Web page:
How GCC governments can lead the cloud revolution

Governments still have an important role to play in encouraging the adoption of cloud computing solutions to help to stimulate the knowledge economy, writes Ibrahim Youssry of Microsoft

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How GCC governments can lead the cloud revolution Youssry: Government can help to increase the uptake of cloud through legislation and other activities.
By  Ibrahim Youssry Published  December 5, 2016

Regarding cloud computing, it is not a question of if. It’s not even a question of when. It’s a question of now. Every government should have a pro-cloud computing policy framework in place to embrace this shift and encourage locally grown entrepreneurship, job growth and competitiveness. Governments must take the lead when it comes to the use of the public cloud and innovative technologies.

History shows that embracing world-class technology makes a huge difference for the economic prosperity and well-being of a country. With a legacy infrastructure gap, countries in Africa are set to benefit the most and will see the biggest uptake of cloud services across the world.

The following examples show just how powerful this technology can be for GCC countries:

Saudi Arabia has pledged $2 trillion to diversify its economy towards IT, with a significant portion to be invested in cloud technology. Faced with this new reality, many organisations in Saudi Arabia have already embarked on their own digital journeys as they bid to reap the considerable benefits that emerging information technologies have to offer.

The United Arab Emirates will see a gradual growth in IT spend from now until 2020, according to a report from BMI Research. A compound annual growth rate of 3.4% will inflate the sector to $5.3 billion by the end of this period, with service revenue taking $2.2 billion. An accompanying decline in hardware sales together with BMI’s prediction that SaaS will take an increasing share of software sales, strongly indicates a decisive shift to cloud for the country.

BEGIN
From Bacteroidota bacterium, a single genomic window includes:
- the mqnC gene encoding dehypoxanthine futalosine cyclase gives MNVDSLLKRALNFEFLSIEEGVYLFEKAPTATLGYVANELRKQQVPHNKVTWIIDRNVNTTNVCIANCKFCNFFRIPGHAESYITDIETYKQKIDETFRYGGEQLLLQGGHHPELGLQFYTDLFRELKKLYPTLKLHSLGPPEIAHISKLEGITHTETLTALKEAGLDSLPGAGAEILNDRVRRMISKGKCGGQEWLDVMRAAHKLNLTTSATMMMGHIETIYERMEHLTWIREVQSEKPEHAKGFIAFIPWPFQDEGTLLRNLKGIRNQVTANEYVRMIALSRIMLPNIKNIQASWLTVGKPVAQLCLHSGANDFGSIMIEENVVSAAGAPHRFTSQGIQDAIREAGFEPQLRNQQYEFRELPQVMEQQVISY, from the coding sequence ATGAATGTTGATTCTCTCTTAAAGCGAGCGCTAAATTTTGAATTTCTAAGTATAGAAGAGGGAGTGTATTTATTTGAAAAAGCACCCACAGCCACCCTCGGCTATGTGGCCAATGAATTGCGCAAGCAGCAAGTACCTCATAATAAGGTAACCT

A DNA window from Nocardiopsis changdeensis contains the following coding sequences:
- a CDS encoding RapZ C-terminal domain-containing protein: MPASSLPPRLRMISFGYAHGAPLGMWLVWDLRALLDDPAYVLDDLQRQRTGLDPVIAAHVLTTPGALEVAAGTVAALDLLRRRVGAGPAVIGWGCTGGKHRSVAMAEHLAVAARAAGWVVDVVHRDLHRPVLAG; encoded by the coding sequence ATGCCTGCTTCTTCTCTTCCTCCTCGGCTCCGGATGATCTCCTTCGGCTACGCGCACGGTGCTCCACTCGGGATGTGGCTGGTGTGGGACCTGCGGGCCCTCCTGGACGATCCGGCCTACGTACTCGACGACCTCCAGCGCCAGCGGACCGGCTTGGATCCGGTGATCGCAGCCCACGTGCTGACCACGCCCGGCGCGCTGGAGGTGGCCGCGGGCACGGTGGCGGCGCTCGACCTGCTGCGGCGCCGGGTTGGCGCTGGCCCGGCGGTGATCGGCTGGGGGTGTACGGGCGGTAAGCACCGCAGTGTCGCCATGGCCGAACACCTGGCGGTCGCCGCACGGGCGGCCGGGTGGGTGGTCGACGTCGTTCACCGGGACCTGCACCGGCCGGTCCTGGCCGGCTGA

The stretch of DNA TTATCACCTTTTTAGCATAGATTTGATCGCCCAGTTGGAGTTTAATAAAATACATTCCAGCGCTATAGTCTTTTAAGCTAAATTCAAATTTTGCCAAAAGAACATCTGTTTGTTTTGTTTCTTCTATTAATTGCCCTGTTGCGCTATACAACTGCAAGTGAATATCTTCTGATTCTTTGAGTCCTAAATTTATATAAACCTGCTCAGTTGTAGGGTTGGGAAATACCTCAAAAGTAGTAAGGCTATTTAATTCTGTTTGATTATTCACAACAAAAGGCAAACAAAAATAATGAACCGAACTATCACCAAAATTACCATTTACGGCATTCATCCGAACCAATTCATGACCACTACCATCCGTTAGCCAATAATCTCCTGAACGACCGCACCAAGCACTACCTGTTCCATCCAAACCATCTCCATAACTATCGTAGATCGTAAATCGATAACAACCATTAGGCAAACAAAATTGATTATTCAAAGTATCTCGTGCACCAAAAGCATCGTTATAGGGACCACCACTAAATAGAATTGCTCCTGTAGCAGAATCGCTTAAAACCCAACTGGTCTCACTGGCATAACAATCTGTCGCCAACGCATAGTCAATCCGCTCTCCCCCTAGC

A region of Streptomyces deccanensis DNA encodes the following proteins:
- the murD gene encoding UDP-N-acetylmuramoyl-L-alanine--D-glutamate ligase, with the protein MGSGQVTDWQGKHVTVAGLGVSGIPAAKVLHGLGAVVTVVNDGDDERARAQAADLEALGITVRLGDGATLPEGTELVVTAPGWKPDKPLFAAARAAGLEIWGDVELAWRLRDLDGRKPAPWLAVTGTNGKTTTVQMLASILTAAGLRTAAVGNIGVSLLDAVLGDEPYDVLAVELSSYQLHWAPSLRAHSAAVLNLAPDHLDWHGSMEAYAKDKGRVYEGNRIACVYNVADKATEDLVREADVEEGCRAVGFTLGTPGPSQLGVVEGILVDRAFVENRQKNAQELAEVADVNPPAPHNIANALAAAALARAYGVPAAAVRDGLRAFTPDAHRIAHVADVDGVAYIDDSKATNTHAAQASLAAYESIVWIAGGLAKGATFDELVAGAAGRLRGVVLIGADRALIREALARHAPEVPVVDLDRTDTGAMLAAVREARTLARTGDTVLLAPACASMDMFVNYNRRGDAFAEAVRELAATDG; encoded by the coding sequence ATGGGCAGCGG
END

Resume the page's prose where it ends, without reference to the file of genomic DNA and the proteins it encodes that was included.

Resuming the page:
Given the potential of cloud and the focus on in the GCC on technology, there are several areas where government can to encourage and enable uptake:

Infrastructure: This is the first area in expanding affordable access to Internet connectivity and cloud computing. Innovations providing last-mile connectivity should be exploited, as should competition among local service providers, to increase availability and reduce costs. TV Whitespaces is a great example of a technology that expands wireless Internet access and cloud computing services to some of the most remote communities.

Skills: Governments must work to create more knowledge-based economies. The pathway to new technologies requires a parallel investment in skills development — having the requisite skills to participate in an increasingly digital society and to use smart devices and online services.

In schools, this requires promoting digital literacy and making sure teachers and students have access to technology and learning tools at low cost.

In the workplace, this requires lifelong learning with a focus on programmes and investments that promote up-skilling for the cloud, a more digital-ready workforce and a smooth shift to new jobs, as we transition to knowledge-based economies.

A balanced regulatory agenda: Regulations are essential to create a regulatory environment that promotes innovative and confident use of technology. A balance must be struck between the free flow of data and information, and privacy policies.

This means more formal and written cyber-security and privacy policies should be put in place, and countries should create interoperable frameworks for the free flow of information across borders. The processes for protecting intellectual property like obtaining trademarks need to be streamlined and made more accessible.

Government leading by example: Government leadership is perhaps the most important step in the transition to a knowledge economy. Every government has an opportunity to lead by example in embracing technology to provide services to citizens and improving productivity in the public sector. Companies can and should work in partnership with government to establish security principles, provide online safety education and commission studies to identify factors that increase online risks. Together, they can run national awareness and education campaigns, starting with younger citizens, so that everyone is aware of their rights and responsibilities with regard to online privacy and security.

Microsoft’s mission is to empower every person and every organisation on the planet to achieve more. As such, we are optimistic about the future and the role technology can play. However, computing is not the end goal. Empowering people is, and public sector support is a vital enabler for us all.

Ibrahim Youssry is Public Sector Director, Microsoft Gulf.

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